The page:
With the turn of the calendar to 2019, a perfect storm quietly brewed over the nation’s most prolific oil basin.
For all the record-breaking output of crude in the Permian, the ginormous acreage grabs and price tags, and the visceral anticipation by E&P shareholders, clouds quickly began to gather. A turnabout is occurring in what is arguably the most heralded shale star of the new energy renaissance—the mighty Permian Basin. Over the last three years, crude production there has doubled as independent producers scrambled to own a piece of the Golden Goose and the promise of gushers made possible by hydraulic fracturing. Investors backed their drilling programs with giddy hopes of their own and reams of money. The name of the game became Drill More, and the number of rigs along the dusty plains of Texas and New Mexico soared, as did the debt and overhead of many independents battling a lack of midstream infrastructure and declining oil prices.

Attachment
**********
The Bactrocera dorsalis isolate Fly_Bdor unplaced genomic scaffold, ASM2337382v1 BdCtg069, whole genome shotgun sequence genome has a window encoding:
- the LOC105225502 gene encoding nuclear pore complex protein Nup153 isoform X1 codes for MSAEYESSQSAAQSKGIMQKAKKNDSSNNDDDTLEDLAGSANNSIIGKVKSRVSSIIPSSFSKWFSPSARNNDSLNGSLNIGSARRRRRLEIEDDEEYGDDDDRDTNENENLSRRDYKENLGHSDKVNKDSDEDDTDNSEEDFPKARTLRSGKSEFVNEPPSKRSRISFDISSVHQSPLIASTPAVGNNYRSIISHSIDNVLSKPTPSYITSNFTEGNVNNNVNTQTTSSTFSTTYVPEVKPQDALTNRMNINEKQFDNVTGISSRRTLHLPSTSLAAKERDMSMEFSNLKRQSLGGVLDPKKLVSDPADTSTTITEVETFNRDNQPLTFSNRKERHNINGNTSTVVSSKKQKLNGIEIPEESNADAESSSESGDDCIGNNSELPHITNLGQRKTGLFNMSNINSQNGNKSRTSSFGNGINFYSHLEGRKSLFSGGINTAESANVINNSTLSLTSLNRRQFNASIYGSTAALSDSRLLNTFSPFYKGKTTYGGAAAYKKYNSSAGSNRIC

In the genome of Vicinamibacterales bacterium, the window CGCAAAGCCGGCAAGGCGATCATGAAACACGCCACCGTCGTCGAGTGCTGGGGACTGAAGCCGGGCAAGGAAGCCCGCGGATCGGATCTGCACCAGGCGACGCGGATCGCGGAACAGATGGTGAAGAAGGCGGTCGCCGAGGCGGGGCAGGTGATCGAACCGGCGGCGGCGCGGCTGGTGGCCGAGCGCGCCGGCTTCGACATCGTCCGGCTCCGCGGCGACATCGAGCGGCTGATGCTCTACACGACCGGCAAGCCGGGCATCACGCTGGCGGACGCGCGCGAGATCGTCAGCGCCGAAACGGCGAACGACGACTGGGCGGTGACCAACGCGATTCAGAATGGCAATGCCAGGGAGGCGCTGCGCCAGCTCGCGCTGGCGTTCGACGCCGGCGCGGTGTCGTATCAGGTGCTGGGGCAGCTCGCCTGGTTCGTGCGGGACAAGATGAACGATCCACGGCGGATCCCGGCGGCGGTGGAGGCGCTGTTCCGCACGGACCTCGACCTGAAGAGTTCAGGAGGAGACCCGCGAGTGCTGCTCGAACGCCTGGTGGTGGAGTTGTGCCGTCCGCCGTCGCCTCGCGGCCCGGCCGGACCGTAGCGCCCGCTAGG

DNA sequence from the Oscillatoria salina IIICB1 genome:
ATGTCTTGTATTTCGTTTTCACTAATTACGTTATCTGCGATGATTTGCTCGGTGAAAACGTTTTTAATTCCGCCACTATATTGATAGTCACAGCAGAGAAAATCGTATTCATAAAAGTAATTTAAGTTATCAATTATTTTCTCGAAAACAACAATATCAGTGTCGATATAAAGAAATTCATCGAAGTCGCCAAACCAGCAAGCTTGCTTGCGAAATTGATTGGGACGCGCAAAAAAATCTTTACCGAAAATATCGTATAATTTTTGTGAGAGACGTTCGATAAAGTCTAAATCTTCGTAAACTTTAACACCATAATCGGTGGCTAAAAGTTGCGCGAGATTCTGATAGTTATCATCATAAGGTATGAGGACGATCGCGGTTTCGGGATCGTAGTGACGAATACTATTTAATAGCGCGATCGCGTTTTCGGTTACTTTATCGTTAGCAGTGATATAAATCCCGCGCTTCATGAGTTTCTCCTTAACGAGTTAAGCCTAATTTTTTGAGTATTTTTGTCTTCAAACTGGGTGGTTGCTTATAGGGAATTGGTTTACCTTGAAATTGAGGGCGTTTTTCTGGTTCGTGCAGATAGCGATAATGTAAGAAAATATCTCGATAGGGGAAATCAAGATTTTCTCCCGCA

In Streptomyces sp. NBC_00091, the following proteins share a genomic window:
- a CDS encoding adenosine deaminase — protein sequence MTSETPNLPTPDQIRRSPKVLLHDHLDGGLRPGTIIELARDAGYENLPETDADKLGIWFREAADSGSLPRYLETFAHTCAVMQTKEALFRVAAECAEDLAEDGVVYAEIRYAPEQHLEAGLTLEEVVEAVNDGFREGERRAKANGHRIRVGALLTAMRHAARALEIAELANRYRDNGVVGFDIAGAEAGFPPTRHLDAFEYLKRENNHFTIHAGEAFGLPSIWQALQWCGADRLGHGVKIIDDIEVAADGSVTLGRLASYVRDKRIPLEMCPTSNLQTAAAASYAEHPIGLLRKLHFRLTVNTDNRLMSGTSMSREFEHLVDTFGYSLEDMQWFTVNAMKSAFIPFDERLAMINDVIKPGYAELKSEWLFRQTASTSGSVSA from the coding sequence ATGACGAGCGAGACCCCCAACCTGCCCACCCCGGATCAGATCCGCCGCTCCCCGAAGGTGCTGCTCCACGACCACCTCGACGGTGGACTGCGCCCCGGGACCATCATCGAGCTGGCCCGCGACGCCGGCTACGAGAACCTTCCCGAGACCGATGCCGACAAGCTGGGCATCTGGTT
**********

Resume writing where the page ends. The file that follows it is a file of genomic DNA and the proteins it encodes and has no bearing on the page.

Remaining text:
Enter 2019 and a loud edict to slash costs, reduce debt, focus on earnings growth, and consolidate. Added infrastructure to get supplies to market is happening but can’t be completed soon enough. Private equity money is drying up faster than an old desert water well with investors and shareholders alike demanding returns that befit their investments. The pressure is on to adapt and mutate to the new rules in the Permian, which may already be seeing signs of a slowdown as independents sweat bullets to ramp up their share prices. What do you think?